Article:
Hounslow in West London is getting a new civic centre that will also act as a local landmark
After winning a design competition last year for a new civic centre for the London Borough of Hounslow, in the UK, Sheppard Robson has received planning permission for the 16,000 sq m project.
Working with Bouygues Development, the new facility will create a distinctive architectural form that gives the new building a strong civic presence within the community, with the design promoting a feeling of openness and creating connections between the public and private functions of the building.
The external elevations help create a civic building that commands a presence within the community and addresses the adjacent high street. The facades are informed by a singular design approach, creating a consistent architectural language to all elevations. This vocabulary is derived from glazed bays separated by extruding geometric forms made from anodised aluminium, which vary in depth depending on the orientation of the façade.
The shading strategy tunes each elevation to its orientation. The façade maximises natural light by incorporating large windows and the solid elements minimises solar gain, cooling loads and consequently the energy consumption of the building.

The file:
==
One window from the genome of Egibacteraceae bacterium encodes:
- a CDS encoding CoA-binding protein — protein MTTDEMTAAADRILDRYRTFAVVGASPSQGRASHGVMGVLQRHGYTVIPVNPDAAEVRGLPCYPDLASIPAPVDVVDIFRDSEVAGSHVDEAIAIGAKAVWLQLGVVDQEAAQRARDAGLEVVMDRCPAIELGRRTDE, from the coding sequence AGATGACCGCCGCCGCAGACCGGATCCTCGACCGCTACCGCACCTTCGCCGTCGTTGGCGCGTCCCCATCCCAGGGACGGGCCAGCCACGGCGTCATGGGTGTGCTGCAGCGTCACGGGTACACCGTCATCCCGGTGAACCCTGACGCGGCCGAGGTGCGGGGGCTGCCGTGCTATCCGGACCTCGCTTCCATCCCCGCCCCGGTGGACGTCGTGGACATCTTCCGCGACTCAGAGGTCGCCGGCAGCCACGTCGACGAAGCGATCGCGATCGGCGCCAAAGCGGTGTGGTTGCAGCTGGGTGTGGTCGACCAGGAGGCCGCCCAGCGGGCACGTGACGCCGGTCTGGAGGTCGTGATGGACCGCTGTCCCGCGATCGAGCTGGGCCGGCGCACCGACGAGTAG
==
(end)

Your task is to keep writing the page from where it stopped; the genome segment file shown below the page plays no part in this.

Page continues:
The geometric forms of the façade vary, becoming elongated to signal the entrance at street-level and the civic chamber at the top of the building. The overall effect of the façade is a legible structure where there are views into the building from street-level as well as visual links between the public-facing facilities, civic chamber and council’s offices.
The seven-storey structure positions public-facing amenities at the ground floor and a library, adult learning registrar at first floor. Above this are four floors of office spaces for the council, with the civic chamber positioned on the top floor. The civic chamber – with increased floor-to-ceiling height – is a prominent feature of the building’s external envelope whilst also framing views of Hounslow.
Alan Shingler, partner at Sheppard Robson, said: “The aim for the project is to create a distinctive form designed to demonstrate the authority’s commitment to environmental efficiency. We wanted our design to be easily identifiable, with the building’s civic function clear to both people using the building and to passers-by.”